CellFlo Portable Foam Porosity Meter
Foam porosity is important to flexible foam producers - and to their customers......
Low porosity foam results in furniture and bedding products with a "dead" feel and a slow recovery after compression. In extreme cases, it can result in foam blocks shrinking during cure.
If foam blocks are compressed to reduce volume during transport, the foam must be "open". If the foam porosity is too low, blocks will not recover to their full height.
Many foamers, particularly in the USA, use forced air cooling processes to accelerate the foam curing process. These processes require the foam block porosity to be carefully controlled to allow efficient flow of the cooling air.
Some flammability tests are very sensitive to the closed cell content of the foam. If foam is too open, a "fail" result may be obtained. Control of foam porosity is therefore very critical. (Note. Flammability tests do not necessarily indicate how safe a foam will be in a real fire situation.)
By testing foam porosity at the foam cut-off the foamer can avoid making closed or tight cell foam. This is very important as foam is very prone to shrinkage and splits once porosity drops below a safe level. Checking porosity at this point gives the opportunity to adjust tin catalyst level to restore the porosity to the correct level for healthy split free processing.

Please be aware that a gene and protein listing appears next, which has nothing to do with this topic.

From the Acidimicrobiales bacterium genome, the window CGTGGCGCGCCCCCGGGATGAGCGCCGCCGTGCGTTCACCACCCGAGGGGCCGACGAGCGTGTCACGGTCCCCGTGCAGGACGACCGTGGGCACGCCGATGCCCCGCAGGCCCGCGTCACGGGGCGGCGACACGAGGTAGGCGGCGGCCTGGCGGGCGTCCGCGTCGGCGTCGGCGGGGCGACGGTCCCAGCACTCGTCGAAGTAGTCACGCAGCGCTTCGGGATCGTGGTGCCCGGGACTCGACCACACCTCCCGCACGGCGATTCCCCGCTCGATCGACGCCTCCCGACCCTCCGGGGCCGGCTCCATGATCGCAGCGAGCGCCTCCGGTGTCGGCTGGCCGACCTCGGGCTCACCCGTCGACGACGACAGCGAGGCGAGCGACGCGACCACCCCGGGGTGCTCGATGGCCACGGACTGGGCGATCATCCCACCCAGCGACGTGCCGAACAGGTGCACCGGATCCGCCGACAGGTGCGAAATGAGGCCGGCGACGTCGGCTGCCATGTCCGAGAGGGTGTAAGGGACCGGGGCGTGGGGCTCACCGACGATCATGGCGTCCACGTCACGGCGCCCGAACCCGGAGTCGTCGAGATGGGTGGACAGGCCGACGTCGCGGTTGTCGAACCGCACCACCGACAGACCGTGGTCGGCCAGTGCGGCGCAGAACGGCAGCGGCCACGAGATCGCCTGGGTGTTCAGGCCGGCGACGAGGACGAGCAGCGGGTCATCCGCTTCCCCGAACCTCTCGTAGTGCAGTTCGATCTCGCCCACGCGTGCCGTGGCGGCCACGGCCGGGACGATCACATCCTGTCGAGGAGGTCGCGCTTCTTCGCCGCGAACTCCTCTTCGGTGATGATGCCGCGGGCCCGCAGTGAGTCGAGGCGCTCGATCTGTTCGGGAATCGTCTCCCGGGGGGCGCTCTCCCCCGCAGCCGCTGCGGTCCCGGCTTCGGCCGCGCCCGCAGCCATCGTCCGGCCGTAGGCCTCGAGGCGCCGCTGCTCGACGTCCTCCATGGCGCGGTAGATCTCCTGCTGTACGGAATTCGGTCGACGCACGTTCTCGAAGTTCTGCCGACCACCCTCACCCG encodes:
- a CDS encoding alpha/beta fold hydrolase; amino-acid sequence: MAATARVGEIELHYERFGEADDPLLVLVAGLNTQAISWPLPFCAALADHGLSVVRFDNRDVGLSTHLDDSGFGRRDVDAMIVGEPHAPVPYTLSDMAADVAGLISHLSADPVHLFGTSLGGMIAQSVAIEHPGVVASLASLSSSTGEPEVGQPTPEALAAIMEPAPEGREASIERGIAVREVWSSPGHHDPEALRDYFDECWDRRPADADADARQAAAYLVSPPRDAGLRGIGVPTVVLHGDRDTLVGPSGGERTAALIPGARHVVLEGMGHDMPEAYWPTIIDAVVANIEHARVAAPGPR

Do you test the porosity of your foam at the cut-off ?
DO NOT test foam porosity during production like this!
The foam at the cut-off is saturated with hot TDI vapour. If you blow into the cut foam face you will be exposed to high concentrations of TDI vapour. This is very, very dangerous to your health.
There is no need to risk your health - use our CellFlo Portable Porosity Meter. The CellFlo pocket-sized, battery operated foam porosity meter, gives the foam process technician an instant indication of the degree of foam porosity.
Switch on......hold against the foam.......take the reading!
CellFlo Portable Foam Porosity Meter gives a digital reading range of 0 - 100 which is directly related to foam porosity